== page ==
Did you start the pandemic thinking you were going to get a whole bunch of stuff done… and then didn't?
Are you feeling a sense of uncertainty and confusion? Almost like you don't know where your life is going or what's going on?
Unfortunately, it's common to have that happen, especially during times like this.
There's a word for it, too – languishing.
What Is Languishing?
Languishing is a pervasive feeling of discontent. It's the complete opposite of thriving, you're just getting by, doing what's necessary, but not improving yourself or really contributing much.
It can almost feel like life is passing you by, and you're missing it.
How Languishing Makes Things Worse – And Better
Most people who experience this feeling of languishing already have an unfortunate relationship dealing with anxiety and depression. It's easier to slip into the feeling of languishing because anxiety and depression share several physical traits.
And for many people, serotonin plays a critical role here. The body may not be producing enough, or the counter hormone cortisol might be interfering. It's harder for you who are experiencing this to find pleasure and happiness, or even satisfaction in the things you do.
But, for other people, brief periods of feeling languishing can help drive and motivate them. The recognition of this feeling of languish can help some people reevaluate what they're doing and set them on a path to overcome.
The big key is that the feeling itself is neither good nor bad. It's how we're responding to it. If you sink into the feeling without the drive to do more, it becomes negative.
If you find yourself in this feeling and you don't see a way out, getting help is a key factor to help you live your life. Just like coming here and reading this, we hope it gives you the motivation to reach out to someone. This could be a family member, life coach, or doctor.
Being stuck is not the end. There is help.
How To Cope And Overcome Languishing
Depending on how intense the feeling is, you can pull yourself out of it or take some of these steps and move towards getting help.
Give Yourself Permission To Take A Break
This is one for people continuously driven to do more and more. It's okay to take a break. You can give yourself time to simply be for a little while and let yourself reset.
Choosing to take a break is much different than languishing. A break has a defined end and a set goal. Even if you feel unmotivated and nothing is happening, you can be with that for a little bit, experiencing it fully before setting a timeline to let yourself start doing things again.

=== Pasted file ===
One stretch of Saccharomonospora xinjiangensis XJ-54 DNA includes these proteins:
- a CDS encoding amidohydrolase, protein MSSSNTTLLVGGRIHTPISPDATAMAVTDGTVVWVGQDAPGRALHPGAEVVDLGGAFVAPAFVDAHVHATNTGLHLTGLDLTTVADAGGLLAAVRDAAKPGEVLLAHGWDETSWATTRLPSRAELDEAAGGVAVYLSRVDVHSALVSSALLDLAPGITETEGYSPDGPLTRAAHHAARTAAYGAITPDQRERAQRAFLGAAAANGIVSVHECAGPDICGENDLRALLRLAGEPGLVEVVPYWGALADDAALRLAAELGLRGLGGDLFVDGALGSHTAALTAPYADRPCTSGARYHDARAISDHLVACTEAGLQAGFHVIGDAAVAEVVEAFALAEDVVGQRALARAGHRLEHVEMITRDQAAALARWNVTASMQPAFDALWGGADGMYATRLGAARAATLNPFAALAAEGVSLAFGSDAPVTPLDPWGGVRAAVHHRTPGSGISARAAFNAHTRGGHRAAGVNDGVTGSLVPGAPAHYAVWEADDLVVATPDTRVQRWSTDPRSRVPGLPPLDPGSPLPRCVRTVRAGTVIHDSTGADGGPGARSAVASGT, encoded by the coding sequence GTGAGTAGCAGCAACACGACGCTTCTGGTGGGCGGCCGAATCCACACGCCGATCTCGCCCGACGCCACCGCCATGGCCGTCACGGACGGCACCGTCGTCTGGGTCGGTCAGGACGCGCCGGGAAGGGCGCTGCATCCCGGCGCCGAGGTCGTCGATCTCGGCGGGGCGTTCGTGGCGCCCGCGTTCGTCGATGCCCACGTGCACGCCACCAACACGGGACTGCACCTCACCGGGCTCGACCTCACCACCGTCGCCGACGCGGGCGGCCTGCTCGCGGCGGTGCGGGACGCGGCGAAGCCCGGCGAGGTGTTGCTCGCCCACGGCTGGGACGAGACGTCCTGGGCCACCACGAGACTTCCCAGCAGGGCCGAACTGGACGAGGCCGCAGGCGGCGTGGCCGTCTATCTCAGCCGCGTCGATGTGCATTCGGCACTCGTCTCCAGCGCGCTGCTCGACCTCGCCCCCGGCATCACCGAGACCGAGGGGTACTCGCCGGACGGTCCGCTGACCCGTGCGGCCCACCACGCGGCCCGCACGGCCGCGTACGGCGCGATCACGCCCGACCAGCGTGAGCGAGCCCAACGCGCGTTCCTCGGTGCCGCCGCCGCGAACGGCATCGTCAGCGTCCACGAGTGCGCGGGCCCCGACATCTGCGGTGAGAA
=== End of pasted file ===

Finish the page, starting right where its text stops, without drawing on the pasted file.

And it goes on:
And remember, periodic breaks are essential for your mental and physical health.
Set Goals, Even If They're Small
Setting goals and accomplishing them gives you a sense of moving forward. They don't need to be big goals, just something to keep moving you forward.
If you feel really stuck, simple goals could be to make your bed every morning, spending 10 minutes a day reading a book, or setting a cleaning goal. Every day, you start feeling a sense of accomplishment and you can build upon that.
Learn A New Skill
Nothing gives you a sense of accomplishment like getting to a point where a skill becomes usable. This could be anything and there are dozens of websites out there that give you free access to various training. Many universities are offering their courses online for free. You may not get the credit, but you're getting the skill.
Learning a new language is one of the most popular ways to develop a new skill. It's hard, requires practice, but it helps rewire your brain. Every time you learn a new word and remember it, your brain gives you a little boost of serotonin, dopamine and reward for doing good.
This little boost on a repetitive basis can help change your outlook. And, you now have a new language to put on your resume.
There's nothing wrong with needing help. Help can come from a friend, a coach, or a doctor.
If you're feeling really bad, we recommend talking to a doctor. They may be able to help you with a short-term round of medication to move you out of the state and get you started on new habits. It's a stepping stone to feeling good about your life.
If you're not looking for medication, life coaches can help you sort out what's going on and help you gain motivation to accomplish your goals. Life coaches don't solve your problems for you. They help you by asking specific questions that let you come up with the answer on your own and provide accountability to get things done.
You have options to get help and motivate yourself to move out of the state. It may take a doctor, a life coach, a friend, or simply reading this article. We hope this takes you on another step to feeling productive and getting more done.